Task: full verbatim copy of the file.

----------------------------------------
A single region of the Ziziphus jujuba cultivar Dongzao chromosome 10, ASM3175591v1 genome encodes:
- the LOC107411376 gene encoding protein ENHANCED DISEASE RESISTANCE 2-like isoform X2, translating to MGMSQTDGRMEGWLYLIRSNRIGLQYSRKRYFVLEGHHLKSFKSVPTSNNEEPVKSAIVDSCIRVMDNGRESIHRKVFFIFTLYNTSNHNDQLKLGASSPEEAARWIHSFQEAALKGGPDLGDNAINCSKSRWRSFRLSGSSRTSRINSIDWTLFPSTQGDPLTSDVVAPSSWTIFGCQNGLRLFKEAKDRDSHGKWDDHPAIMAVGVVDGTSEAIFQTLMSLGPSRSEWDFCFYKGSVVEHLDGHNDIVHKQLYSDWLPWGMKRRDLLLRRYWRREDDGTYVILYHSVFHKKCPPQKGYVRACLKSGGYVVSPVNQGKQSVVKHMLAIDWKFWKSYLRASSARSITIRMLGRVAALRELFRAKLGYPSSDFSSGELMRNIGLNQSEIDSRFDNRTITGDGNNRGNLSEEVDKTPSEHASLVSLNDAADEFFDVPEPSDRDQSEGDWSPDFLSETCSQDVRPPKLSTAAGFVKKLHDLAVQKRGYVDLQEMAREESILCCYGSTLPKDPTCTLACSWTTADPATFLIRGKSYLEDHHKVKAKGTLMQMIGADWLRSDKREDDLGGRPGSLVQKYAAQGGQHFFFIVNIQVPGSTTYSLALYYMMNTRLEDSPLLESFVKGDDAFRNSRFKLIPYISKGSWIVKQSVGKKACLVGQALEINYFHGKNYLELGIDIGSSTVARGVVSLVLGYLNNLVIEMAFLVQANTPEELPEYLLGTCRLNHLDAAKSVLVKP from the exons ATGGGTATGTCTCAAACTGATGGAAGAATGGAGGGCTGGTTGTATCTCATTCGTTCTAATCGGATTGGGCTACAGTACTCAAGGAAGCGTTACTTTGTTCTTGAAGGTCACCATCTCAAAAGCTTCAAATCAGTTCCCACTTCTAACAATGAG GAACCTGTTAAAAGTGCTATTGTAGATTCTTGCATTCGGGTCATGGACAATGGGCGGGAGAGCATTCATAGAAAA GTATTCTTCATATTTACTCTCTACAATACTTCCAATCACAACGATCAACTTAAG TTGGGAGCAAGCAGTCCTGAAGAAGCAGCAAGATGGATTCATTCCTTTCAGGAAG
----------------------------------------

A single region of the Ziziphus jujuba cultivar Dongzao chromosome 10, ASM3175591v1 genome encodes:
- the LOC107411376 gene encoding protein ENHANCED DISEASE RESISTANCE 2-like isoform X2, translating to MGMSQTDGRMEGWLYLIRSNRIGLQYSRKRYFVLEGHHLKSFKSVPTSNNEEPVKSAIVDSCIRVMDNGRESIHRKVFFIFTLYNTSNHNDQLKLGASSPEEAARWIHSFQEAALKGGPDLGDNAINCSKSRWRSFRLSGSSRTSRINSIDWTLFPSTQGDPLTSDVVAPSSWTIFGCQNGLRLFKEAKDRDSHGKWDDHPAIMAVGVVDGTSEAIFQTLMSLGPSRSEWDFCFYKGSVVEHLDGHNDIVHKQLYSDWLPWGMKRRDLLLRRYWRREDDGTYVILYHSVFHKKCPPQKGYVRACLKSGGYVVSPVNQGKQSVVKHMLAIDWKFWKSYLRASSARSITIRMLGRVAALRELFRAKLGYPSSDFSSGELMRNIGLNQSEIDSRFDNRTITGDGNNRGNLSEEVDKTPSEHASLVSLNDAADEFFDVPEPSDRDQSEGDWSPDFLSETCSQDVRPPKLSTAAGFVKKLHDLAVQKRGYVDLQEMAREESILCCYGSTLPKDPTCTLACSWTTADPATFLIRGKSYLEDHHKVKAKGTLMQMIGADWLRSDKREDDLGGRPGSLVQKYAAQGGQHFFFIVNIQVPGSTTYSLALYYMMNTRLEDSPLLESFVKGDDAFRNSRFKLIPYISKGSWIVKQSVGKKACLVGQALEINYFHGKNYLELGIDIGSSTVARGVVSLVLGYLNNLVIEMAFLVQANTPEELPEYLLGTCRLNHLDAAKSVLVKP from the exons ATGGGTATGTCTCAAACTGATGGAAGAATGGAGGGCTGGTTGTATCTCATTCGTTCTAATCGGATTGGGCTACAGTACTCAAGGAAGCGTTACTTTGTTCTTGAAGGTCACCATCTCAAAAGCTTCAAATCAGTTCCCACTTCTAACAATGAG GAACCTGTTAAAAGTGCTATTGTAGATTCTTGCATTCGGGTCATGGACAATGGGCGGGAGAGCATTCATAGAAAA GTATTCTTCATATTTACTCTCTACAATACTTCCAATCACAACGATCAACTTAAG TTGGGAGCAAGCAGTCCTGAAGAAGCAGCAAGATGGATTCATTCCTTTCAGGAAG